Sacred musical practices are often narrative—telling stories and relating myths to generate a sense of historical and religious meaning. Narrative may be considered musical through, for example, the ways in which music marks the passage of time in ritual performance and in the narrative sequence of events, or through the juxtaposition of different musical genres that layer and texture religious stories. Instruments often play a significant role in narrating epic myths with sacred content, such as within bardic traditions or Sufi mysticism. One way in which narrative components of sacred music may shape a religious community is by mediating a sense of place. The act of recalling an original event, such as an act of martyrdom or a miracle, links the event to a specific site. When enacted through song and other musicopoetic genres, the act of recall layers subsequent events to that site in ways that parse history as locally meaningful in religious communities.
During the early 1990s, musicologists readjusted paradigms in which musical performance expresses a natural mode of human existence or formalizes a universal set of aesthetic ideals (Solie, 1993). The critical inquiry espoused by “new musicology” advocated for the deconstruction of ideologies into iconicities of style that are reproduced and transformed by acts of performance. Performance practices now produce social relations that are represented in different categories of gender and sexuality, race and ethnicity, generation, class and nation, and other forms of identity. Cultural meaning is discursively constructed by specific practices of signification, and links between signifier and signified are not fixed but arbitrary. These practices may construct meaningful experience in ways that depend on conventions of taste and class that are situated in a particular time and place.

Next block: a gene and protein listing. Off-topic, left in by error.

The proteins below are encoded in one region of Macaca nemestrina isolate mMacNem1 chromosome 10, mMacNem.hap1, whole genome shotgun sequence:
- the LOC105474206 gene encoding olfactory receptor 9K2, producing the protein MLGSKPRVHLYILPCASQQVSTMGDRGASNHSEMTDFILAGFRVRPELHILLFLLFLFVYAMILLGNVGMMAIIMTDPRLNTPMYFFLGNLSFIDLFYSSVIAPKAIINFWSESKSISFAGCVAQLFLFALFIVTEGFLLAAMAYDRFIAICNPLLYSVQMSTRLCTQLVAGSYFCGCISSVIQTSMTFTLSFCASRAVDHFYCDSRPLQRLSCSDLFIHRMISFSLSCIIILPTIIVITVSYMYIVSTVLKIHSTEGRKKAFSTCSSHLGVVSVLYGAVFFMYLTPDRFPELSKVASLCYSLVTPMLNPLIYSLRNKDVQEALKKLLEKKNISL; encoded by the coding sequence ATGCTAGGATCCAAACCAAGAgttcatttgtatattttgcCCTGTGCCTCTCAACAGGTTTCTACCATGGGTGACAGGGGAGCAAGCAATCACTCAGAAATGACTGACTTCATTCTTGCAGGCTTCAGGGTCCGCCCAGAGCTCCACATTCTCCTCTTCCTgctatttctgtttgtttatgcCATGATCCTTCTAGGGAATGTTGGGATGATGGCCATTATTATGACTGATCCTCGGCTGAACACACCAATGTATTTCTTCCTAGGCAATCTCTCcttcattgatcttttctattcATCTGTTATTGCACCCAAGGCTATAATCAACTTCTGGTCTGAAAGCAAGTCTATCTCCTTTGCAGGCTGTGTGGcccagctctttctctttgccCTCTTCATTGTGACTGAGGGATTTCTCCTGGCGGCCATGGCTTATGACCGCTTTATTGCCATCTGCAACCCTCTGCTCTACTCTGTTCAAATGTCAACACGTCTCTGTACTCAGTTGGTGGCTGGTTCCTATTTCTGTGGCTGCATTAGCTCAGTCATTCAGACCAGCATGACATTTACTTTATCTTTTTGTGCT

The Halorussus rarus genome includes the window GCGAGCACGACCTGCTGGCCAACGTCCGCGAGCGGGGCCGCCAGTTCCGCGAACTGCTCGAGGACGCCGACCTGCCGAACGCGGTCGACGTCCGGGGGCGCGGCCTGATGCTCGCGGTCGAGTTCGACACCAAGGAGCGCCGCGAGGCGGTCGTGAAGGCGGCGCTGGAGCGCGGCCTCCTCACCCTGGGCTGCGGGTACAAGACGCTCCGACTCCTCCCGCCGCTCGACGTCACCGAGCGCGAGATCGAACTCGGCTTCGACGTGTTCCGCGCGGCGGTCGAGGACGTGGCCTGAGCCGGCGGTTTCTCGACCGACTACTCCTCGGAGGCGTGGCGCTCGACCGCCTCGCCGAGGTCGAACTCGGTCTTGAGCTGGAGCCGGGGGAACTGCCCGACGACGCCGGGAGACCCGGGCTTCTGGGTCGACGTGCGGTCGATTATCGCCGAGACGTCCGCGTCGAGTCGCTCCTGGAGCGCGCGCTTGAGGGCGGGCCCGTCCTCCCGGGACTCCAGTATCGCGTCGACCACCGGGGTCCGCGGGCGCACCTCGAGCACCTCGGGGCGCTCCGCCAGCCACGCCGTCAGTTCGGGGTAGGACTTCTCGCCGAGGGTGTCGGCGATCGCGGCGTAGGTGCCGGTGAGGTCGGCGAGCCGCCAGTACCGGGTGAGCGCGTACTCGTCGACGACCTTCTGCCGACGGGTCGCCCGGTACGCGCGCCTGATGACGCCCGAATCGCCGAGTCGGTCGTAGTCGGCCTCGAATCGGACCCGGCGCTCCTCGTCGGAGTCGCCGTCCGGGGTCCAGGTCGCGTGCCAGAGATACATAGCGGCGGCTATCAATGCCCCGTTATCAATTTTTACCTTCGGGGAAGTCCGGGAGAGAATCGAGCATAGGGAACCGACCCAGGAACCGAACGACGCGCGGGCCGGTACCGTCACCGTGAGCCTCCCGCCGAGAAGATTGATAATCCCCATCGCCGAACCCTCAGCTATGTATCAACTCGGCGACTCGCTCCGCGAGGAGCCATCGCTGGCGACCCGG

Studies of place tend to be located in everyday life and explore the tactics by which people interact and engage with their environment. Gatherings, such as rehearsals among English rock musicians, are not only mediated by these practices, but also produce affective relationships to the settings in which social activities take place. Yet, as conditions of modernity separate space from place in lived experience, the physical settings of social activities are “thoroughly penetrated by and shaped in terms of social influences quite distant from them” (Giddens, as cited in Stokes, 1994, p. 1). Therefore, approaches to place, music, and dance seek to relocate cultural geographies within specific social, economic, and political spaces by addressing how individuals produce sound and movement in order “to reestablish their presence, situate events in a fixed place and time, and re-embed actions within social structures” (Stokes, 1994, p. 3). Place becomes meaningful through affective processes that recognize and enable different experiences, mediate emotional relations to an environment, or produce nostalgia through acts of memory that bestow music and dance “with an intensity, power and simplicity unmatched by any other social activity” (Stokes, 1994, p. 3).